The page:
The small things often tell us more clearly what something is about than the really huge things. The New York Times is acknowledged as the gold standard of journalism by Leftists and globalists worldwide, but they routinely lie by failing to discover all the facts, then pitching the resulting partial story as an emotional experience instead of a factual one.
In this case, the Times is covering up the plagiarism behind their feel-good story of the day, stealing from a man to give to a woman, and then lying about the coverup with the knowing tone of a manipulative preschool teacher. Witness the saga of Craig Robinson, Elsa Hansen Oldham and The New York Times:
A few weeks ago I got an email, someone was kind enough to give me a heads up that there was someone out there doing embroidery work that looks a lot like my Minipops. And that this someone had their work featured in the T magazine section of the New York Times. I clicked. And this is what I found.
I had a look around the Internet and found the below images on another article, where my influence is mentioned. Seems like someone thought they could copy my Minipops, and then when she had exhausted that resource, continue to copy my style.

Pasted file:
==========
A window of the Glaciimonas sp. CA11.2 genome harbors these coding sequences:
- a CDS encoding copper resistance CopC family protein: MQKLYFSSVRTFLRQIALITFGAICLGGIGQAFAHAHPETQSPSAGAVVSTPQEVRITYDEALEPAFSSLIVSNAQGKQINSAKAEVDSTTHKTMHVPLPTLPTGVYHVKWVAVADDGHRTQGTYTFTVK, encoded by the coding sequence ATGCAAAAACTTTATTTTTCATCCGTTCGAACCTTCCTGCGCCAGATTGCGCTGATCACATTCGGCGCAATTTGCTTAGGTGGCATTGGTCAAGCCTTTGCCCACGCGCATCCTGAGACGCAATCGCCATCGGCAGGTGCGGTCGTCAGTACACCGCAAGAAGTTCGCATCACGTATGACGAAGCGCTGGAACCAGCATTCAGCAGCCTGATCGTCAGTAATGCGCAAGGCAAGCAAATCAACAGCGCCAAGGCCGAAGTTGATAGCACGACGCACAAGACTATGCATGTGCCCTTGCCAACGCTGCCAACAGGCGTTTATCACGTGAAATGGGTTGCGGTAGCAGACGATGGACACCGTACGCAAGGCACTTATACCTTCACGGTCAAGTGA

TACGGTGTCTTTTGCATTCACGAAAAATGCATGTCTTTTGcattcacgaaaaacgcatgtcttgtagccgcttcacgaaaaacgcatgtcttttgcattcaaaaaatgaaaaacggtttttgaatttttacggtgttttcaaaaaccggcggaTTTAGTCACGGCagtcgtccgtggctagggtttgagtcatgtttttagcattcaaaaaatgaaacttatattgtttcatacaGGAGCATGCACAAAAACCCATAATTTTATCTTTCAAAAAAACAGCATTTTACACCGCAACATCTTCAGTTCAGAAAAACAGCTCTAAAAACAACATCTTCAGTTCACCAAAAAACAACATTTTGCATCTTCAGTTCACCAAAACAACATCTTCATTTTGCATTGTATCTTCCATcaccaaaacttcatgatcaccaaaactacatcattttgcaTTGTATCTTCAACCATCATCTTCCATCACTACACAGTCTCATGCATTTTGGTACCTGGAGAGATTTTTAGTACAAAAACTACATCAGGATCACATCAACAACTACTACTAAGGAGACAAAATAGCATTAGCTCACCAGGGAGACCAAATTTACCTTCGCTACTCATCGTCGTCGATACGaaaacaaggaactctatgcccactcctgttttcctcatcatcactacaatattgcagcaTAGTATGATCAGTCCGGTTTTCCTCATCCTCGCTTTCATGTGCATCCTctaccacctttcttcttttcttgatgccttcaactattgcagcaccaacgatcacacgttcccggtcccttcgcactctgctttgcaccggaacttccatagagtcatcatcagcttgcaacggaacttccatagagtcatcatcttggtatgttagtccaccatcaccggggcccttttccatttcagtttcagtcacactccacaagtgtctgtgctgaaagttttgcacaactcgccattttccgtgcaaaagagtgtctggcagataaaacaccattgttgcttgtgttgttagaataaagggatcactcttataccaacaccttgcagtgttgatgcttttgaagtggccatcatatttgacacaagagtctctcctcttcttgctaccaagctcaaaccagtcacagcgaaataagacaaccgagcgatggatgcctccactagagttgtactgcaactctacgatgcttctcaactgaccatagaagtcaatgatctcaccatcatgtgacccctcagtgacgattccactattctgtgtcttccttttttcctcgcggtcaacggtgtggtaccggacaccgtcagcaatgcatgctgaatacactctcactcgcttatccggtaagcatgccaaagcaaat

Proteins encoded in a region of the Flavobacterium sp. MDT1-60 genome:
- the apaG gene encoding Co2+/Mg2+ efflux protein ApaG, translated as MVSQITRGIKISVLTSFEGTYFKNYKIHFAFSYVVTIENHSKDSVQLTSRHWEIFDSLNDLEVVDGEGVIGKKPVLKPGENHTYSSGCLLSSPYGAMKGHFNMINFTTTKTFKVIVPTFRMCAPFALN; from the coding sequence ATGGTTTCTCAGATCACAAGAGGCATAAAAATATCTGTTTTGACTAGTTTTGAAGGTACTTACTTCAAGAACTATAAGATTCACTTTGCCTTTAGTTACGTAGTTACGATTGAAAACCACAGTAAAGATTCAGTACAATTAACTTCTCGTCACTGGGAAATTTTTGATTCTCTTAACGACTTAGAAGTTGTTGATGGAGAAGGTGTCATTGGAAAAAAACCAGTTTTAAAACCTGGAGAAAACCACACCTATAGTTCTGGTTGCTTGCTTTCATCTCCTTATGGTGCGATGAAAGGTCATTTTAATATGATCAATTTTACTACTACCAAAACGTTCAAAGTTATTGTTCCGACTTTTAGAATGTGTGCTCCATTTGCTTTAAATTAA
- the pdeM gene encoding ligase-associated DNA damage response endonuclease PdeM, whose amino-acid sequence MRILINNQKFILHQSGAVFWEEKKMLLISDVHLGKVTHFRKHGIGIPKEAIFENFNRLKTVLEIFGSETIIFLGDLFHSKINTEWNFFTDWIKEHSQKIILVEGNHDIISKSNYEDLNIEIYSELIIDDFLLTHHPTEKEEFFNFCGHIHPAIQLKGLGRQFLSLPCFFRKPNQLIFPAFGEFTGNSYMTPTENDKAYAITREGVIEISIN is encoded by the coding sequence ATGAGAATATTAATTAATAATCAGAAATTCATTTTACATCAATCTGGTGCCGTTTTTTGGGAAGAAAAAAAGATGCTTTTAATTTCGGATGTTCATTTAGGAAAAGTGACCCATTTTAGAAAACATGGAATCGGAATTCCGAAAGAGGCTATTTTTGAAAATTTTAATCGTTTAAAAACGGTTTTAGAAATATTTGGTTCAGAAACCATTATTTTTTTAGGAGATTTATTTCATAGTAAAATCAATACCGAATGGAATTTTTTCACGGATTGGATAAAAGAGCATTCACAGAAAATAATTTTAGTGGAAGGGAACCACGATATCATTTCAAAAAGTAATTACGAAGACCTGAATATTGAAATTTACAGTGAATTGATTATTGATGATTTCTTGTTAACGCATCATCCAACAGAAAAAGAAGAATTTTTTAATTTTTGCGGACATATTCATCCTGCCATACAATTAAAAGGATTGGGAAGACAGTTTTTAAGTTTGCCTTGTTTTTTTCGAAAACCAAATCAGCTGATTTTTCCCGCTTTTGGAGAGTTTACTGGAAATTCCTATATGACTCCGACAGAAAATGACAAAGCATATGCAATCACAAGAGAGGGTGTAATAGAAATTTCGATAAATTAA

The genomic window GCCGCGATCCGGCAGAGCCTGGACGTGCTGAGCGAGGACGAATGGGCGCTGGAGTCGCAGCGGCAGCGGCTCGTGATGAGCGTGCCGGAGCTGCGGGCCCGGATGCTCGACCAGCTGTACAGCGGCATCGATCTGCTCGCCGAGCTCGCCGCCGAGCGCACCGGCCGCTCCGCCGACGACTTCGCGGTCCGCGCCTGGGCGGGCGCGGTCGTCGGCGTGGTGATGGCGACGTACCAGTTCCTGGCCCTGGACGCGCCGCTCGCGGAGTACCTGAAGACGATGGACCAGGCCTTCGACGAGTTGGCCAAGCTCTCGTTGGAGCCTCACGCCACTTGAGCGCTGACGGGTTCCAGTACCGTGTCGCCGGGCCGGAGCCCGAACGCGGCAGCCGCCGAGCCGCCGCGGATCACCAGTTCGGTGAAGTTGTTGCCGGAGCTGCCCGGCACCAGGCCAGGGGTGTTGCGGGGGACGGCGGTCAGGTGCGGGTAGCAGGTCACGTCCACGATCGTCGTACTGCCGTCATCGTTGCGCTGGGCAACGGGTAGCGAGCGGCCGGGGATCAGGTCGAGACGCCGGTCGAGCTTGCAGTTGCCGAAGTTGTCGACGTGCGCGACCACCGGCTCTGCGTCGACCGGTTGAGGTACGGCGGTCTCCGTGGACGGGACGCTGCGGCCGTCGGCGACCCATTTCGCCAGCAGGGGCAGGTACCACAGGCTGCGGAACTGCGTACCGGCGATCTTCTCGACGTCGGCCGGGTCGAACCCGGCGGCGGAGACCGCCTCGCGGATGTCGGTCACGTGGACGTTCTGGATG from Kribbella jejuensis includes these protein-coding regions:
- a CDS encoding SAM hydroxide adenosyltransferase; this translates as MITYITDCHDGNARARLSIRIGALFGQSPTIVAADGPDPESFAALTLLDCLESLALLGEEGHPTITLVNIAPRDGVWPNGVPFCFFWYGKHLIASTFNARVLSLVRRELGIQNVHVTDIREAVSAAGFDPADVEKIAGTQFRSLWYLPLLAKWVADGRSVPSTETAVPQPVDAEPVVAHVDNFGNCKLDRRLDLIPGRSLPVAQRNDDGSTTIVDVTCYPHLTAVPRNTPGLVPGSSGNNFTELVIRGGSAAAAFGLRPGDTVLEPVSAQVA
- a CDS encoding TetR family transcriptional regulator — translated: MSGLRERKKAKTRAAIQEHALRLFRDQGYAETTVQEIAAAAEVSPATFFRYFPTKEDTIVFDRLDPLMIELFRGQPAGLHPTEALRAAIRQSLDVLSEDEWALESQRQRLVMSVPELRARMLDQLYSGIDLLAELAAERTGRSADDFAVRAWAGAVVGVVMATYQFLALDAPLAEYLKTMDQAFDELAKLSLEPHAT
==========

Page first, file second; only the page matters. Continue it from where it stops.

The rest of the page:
Like our Leftist overlords, The New York Times tells the story it wants — a warm, heart-tugging tale of a lone woman defying the odds to become a genius innovator — and ignores enough of the facts to not be telling anything approximating the whole story. (As humans, we never get 100%, but hitting in the mid-80s is sufficient to cover all the necessary bases).
Then, when the unpolitically correct victim speaks out, the Times like a nagging schoolmarm tells the rest of us that we are merely being unreasonable, and we should have a sippy cup full of juice and grow up and see things their way. What a wonderful world we have created through consumerism and media regulating what is publicly known as “true.”